I finally finished the rebuild of my KTM engine. I had to tear it down because of a couple episodes of air filter leaks allowing unfiltered air, dust and sand into the engine. I had hoped that the damage would be limited to the top end, but the connecting rod had some play, so it turned into a complete tear down. I started on a Sunday a few weeks ago, and I had the cylinder off pretty quickly, but I ran out of time to split the cases, so that would have to happen on a Thursday.
Parts were ordered and the cylinder was dropped off at the Crank Shop on Kellog road Essex to be re-chromed. They sent it out and said it would be two weeks, which gave me some time to get the cases split. That job went pretty well considering I had no service manual. The rod took longer to arrive than I had hoped, but when it came in I dropped it off with the crank at the Crank Shop and asked if there was any chance I could get it back in time for the weekend. The nice young lady at the counter laughed and said probably not, but she'd ask. I got a call the next day saying it was ready, which was very cool since that would allow me to get the bottom end back together while waiting on the cylinder. Things went well until I realized that one of the new crank bearings was going to need to be pressed onto the crank, and I lacked the technology to accomplish that. I drove back the the Crank Shop with the crank and new bearing and asked if they could get it on for me. Five minutes later I'm walking out with the job done. LOVE those folks. And better yet, she called me the next day to say the cylinder was back.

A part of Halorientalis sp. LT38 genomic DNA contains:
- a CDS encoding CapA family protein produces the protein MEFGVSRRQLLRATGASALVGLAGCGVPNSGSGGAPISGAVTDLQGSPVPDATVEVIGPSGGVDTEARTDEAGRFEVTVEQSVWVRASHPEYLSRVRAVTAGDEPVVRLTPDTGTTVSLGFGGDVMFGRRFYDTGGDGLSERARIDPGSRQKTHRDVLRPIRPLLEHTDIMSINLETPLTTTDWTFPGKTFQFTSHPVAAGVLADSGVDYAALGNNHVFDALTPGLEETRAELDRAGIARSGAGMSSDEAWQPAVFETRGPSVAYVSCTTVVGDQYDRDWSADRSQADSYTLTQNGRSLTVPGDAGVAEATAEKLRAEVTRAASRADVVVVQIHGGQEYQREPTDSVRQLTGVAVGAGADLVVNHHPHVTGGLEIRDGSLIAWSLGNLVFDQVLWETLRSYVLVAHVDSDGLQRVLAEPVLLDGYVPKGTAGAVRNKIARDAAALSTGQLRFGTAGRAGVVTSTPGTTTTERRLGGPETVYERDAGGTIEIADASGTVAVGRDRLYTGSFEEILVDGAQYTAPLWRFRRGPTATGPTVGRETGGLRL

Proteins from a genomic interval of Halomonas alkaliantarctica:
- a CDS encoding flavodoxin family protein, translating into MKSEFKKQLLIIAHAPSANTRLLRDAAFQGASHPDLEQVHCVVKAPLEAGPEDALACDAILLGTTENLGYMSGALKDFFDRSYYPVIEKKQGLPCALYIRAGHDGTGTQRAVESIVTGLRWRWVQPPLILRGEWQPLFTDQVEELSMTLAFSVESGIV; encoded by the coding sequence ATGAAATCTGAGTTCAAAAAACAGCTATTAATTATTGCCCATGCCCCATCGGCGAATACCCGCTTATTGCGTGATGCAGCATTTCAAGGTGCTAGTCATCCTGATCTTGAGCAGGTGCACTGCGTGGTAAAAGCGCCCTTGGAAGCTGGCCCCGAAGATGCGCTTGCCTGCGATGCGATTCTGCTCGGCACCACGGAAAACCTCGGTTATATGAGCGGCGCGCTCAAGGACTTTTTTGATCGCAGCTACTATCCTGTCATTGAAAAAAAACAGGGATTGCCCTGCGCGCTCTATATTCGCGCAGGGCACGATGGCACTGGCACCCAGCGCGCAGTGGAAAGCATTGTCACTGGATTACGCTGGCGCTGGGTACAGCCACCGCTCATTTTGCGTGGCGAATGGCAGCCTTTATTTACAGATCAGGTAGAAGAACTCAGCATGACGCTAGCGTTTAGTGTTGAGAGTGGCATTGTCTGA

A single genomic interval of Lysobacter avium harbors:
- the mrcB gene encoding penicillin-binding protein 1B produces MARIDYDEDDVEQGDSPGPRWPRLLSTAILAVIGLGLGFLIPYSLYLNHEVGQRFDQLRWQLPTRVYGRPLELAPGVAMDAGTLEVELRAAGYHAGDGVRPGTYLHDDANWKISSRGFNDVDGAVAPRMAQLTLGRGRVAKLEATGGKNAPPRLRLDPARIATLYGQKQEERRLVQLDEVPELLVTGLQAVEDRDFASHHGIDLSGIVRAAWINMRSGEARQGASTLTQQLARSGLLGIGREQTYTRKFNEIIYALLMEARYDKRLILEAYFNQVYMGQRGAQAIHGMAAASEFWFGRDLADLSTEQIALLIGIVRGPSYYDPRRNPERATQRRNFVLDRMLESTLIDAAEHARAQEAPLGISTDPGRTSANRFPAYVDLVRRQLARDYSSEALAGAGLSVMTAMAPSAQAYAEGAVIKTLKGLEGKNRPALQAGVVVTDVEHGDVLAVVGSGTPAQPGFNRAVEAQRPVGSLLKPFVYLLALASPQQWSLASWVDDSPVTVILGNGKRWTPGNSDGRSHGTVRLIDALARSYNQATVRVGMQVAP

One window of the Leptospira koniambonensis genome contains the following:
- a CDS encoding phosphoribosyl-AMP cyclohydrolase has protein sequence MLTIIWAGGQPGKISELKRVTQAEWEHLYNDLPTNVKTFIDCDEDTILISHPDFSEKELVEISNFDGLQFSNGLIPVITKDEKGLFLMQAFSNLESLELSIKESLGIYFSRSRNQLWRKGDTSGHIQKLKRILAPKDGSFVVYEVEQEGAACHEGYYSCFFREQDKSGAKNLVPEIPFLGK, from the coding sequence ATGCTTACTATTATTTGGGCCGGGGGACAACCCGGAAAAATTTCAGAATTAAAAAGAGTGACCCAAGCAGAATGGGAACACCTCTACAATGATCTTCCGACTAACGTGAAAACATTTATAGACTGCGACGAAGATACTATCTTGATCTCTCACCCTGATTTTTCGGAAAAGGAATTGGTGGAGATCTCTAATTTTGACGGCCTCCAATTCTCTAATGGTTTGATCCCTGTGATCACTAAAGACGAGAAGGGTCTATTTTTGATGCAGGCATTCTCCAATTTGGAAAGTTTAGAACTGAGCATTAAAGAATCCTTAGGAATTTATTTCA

Along with the new parts (crankshaft and transmission bearings, full gasket set, new reeds etc.) I ordered a service manual. Service manuals all seem to share a few common traits. They're often indispensable for certain procedures, but just as often they seem to omit critical information about how to actually do stuff. I ran into this with the transmission shift drum and forks. The instructions just said to install the forks on the drum and then install the pivot shafts. No specific reference or index points, but they did have some photos of the assembly. I did what the manual said, but couldn't get the transmission to shift into all the gears, just 1st, 2nd and 3rd. I was convinced I had done something wrong, and I proceeded to take the tranny apart. After several attempts to solve this with no better results, I just gave up and continued putting the engine back together with the hope that it would somehow find 4th and 5th gear once I had it running.
Sure enough, once I put everything back together and tested the bike, I had all 5 gears.
New piston from KTM.
This is my cylinder after the re-chrome job. Lovely.
Engine cases etc. Not exactly a sterile environment.